If I understand you correctly, Noachism seems to you a far distant and superannuated thing, and you ask how, after nineteen centuries of Christianity, after all the religious progress that our Bible and your Gospel represent, I can dream of taking you back to the rudiments of the worship founded after the flood: Is this possible? Yes, and is it possible that you do not see that perpetuity, that future immutability could not exist save on condition that they also existed in the past? There is no doubt that the Bible, aside from the universalistic passion of the prophets, gives the impression that in the carrying out of the compact made with the fathers, God was chiefly concerned with the chosen people, to the exclusion of other peoples. Hence, the accusation leveled against Judaism that it could never rise in its entirety above the conception of a national God. But, can it be imagined for a single moment that after having concerned himself so much with the descendants of Noah, which means with all humanity according to Genesis, God af ter long centuries of waiting would give a special law to the Israelites appointed to be the priests of humanity, and would not have troubled himself in any way about the rest of the human race, rejecting it, until the appearance of Christianity, leaving it totally abandoned, without revelation and without law? And again is it reasonable to conceive that in abolishing the Noachide covenant of Genesis – and where is that abolition to be found - would God during all this long interval leave no other resource to man than the help of his poor reason? This would have been unreasonable, unjust, imprudent, unworthy even of a mortal, for it would entirely undermine faith in the necessity of Revelation.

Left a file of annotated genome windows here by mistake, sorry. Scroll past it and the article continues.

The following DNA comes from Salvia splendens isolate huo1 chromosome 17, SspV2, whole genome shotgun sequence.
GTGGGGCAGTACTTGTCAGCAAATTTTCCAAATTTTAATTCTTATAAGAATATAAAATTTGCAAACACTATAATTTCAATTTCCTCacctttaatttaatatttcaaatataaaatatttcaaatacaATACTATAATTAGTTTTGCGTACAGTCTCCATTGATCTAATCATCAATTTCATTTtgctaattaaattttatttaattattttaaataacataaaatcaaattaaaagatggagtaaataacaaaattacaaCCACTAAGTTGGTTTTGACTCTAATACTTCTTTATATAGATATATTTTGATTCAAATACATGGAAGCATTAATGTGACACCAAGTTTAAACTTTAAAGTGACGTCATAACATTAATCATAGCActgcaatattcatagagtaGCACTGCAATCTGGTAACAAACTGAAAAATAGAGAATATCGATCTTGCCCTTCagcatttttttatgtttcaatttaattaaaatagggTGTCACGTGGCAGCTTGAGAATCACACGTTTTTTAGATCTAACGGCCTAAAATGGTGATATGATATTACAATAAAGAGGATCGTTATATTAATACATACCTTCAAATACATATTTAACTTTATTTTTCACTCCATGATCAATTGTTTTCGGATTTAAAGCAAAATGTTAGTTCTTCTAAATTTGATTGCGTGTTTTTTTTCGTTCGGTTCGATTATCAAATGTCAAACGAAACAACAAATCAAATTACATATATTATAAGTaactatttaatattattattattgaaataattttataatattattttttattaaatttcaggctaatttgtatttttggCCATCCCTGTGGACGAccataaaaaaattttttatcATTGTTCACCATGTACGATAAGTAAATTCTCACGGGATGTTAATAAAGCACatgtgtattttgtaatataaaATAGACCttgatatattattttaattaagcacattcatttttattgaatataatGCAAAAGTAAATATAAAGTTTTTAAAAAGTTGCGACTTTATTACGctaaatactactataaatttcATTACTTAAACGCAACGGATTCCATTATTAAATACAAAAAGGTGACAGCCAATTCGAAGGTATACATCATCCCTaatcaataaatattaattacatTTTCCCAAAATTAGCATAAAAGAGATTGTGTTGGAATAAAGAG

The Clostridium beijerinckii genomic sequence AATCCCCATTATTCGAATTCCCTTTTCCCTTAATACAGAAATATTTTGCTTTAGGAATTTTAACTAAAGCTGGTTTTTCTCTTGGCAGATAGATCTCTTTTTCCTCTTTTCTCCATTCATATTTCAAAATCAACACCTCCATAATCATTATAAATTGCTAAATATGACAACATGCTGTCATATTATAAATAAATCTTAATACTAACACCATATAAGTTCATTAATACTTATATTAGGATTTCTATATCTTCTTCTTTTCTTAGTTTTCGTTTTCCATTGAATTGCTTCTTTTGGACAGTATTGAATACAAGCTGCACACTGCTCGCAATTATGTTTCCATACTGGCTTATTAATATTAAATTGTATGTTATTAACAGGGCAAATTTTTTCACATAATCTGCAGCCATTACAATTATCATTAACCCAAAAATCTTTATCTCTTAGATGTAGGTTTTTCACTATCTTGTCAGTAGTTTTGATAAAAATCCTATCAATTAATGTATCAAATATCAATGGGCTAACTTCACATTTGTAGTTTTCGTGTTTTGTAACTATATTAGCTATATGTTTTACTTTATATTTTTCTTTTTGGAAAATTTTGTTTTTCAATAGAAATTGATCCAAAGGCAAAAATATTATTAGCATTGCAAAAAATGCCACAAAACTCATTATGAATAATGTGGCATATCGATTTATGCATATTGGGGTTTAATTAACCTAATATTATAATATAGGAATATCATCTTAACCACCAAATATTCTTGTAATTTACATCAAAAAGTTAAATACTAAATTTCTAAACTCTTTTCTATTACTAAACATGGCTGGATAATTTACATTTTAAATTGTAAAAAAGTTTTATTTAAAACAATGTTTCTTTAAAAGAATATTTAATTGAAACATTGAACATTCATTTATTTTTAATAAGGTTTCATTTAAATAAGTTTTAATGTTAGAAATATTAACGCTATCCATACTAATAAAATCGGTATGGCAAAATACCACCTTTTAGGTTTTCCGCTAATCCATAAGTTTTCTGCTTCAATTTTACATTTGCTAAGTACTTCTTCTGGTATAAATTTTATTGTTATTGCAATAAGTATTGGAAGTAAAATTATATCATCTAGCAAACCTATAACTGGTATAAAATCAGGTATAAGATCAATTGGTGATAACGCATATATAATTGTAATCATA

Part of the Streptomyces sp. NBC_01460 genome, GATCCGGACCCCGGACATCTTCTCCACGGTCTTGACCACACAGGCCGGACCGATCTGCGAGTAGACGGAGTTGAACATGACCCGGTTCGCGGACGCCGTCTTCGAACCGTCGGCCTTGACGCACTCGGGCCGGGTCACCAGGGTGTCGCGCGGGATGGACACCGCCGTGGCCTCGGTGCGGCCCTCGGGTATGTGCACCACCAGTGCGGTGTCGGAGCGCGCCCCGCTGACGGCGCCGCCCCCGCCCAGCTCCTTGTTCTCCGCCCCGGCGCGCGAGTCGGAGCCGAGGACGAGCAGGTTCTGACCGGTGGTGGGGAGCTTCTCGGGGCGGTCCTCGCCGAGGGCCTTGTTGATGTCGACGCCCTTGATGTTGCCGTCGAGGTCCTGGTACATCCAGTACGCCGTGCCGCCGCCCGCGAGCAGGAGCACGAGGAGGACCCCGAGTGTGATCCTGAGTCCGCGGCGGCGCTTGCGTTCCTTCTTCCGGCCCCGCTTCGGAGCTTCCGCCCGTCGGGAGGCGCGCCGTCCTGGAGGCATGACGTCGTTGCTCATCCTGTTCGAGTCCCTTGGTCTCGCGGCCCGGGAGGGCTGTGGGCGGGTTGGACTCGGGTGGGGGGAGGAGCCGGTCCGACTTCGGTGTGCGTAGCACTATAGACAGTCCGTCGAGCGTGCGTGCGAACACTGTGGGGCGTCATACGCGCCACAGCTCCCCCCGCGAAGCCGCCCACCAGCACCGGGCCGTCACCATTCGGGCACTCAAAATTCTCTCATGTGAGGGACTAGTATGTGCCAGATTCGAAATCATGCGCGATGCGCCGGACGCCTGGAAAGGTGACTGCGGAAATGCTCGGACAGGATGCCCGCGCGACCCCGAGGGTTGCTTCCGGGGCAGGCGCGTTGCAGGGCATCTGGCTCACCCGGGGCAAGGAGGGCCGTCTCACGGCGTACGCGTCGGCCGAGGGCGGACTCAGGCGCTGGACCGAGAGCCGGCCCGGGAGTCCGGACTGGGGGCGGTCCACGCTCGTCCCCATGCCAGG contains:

No, no; all this is impossible, and consequently not only has the Noachide law never ceased to be in force but even Israel, with its special code, Mosaism, was created for it, to safeguard it, to teach it, to spread it. The Jews thus exercised, I repeat, the function of priests of humanity, and found themselves subject in this way to the priestly rules which concern them exclusively: the law of Moses.